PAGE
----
In Figure 5, we follow the changes in density of the different bacterial populations in the main compartment (5a) and in the refractory compartment (5b). The PD parameter values used in this simulation are those in the range estimated in our experiments for the combination of rifampin (A1) and amikacin (A2). These antibiotics are inoculated every 24 hours at a concentration of 5X their respective MICs and decline in concentration due to flow and a decay rate, d = 0.075 per hour. With these parameters, the overall densities of the sensitive and single-resistant populations continue to decline during the course of the simulation. In the main compartment this decline is punctuated by oscillations in density reflecting the waxing and waning of the antibiotic concentration, with net decline each hour. The single resistant populations are cleared earlier than the sensitive for two reasons: their lower initial densities and their lower fitness relative to the sensitive bacteria. This interpretation was confirmed by running simulations in which single resistant populations were at higher initial densities and had lower fitness costs (data not shown). Under these conditions, their resistance to single antibiotics does not make up for this fitness cost.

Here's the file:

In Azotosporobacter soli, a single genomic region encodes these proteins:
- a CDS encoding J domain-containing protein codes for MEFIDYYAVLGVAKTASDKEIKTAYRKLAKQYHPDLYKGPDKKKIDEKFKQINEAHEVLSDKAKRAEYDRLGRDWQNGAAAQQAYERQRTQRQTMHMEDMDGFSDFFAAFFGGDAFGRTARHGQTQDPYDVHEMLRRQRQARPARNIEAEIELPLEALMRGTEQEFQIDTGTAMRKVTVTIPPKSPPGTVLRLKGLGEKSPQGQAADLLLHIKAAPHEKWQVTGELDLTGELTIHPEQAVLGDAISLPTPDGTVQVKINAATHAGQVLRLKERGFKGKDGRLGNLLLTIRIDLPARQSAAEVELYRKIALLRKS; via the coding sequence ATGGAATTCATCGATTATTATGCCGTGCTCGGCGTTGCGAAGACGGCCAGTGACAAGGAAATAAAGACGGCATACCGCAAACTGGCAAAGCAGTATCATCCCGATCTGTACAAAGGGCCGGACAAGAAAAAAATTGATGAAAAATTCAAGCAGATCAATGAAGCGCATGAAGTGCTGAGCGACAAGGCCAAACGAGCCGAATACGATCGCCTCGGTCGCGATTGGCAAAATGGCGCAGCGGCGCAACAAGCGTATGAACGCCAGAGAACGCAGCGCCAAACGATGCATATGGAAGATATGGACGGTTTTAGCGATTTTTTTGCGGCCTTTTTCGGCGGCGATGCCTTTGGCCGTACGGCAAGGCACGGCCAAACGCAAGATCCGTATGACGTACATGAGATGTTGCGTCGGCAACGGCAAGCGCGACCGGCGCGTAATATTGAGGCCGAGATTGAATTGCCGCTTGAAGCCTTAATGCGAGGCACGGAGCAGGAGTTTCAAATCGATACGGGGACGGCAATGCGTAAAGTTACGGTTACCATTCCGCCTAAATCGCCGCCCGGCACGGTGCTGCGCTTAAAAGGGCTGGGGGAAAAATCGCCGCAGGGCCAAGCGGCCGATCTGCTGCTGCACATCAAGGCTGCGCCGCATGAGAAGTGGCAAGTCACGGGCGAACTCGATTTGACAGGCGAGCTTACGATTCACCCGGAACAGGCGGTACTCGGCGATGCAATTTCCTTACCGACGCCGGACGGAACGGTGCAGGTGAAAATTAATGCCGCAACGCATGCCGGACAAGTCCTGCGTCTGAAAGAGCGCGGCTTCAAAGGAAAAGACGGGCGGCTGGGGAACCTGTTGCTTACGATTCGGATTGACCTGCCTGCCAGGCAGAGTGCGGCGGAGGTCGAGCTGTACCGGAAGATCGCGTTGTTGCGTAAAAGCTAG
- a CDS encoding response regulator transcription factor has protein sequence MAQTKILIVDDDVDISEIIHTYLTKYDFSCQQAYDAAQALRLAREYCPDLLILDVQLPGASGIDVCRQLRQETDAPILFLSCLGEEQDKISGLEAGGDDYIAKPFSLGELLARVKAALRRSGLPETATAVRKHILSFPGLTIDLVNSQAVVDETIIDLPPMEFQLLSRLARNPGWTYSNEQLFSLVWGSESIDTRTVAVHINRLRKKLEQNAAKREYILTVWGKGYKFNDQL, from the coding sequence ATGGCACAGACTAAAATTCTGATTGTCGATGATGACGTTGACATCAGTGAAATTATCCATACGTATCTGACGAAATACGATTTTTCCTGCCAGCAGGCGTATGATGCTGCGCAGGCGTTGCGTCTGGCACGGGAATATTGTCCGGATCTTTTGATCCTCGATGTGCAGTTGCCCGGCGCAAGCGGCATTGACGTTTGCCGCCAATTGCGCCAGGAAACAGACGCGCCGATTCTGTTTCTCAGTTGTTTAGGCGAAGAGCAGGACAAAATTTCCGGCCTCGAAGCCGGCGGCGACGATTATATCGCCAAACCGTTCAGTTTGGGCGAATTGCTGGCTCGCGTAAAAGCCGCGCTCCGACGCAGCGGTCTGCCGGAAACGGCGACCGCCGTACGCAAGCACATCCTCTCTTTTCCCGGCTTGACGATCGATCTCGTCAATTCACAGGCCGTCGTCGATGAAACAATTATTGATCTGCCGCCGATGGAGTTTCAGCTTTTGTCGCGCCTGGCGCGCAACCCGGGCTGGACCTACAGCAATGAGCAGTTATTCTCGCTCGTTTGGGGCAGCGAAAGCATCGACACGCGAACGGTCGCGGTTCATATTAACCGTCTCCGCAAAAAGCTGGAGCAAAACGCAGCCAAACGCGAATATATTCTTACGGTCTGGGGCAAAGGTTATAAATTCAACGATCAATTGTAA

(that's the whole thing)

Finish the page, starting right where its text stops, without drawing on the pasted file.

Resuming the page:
Figure 5. Clearance dynamics for different subpopulations in the main and refractory compartments of the PD/PK model.

Parameters used are those observed for the rifampin (A1) + amikacin (A2) combination. In these simulations, w and wL are, respectively, 0.02 and 0.002 per hour; fls = fsl = 0.001; the antibiotic decay rate is d = 0.075 hr−1 and the maximum and minimum bacterial growth rate for each subpopulation in the latent compartment is 10% of those in the active. (a) Main compartment, (b) Refractory compartment.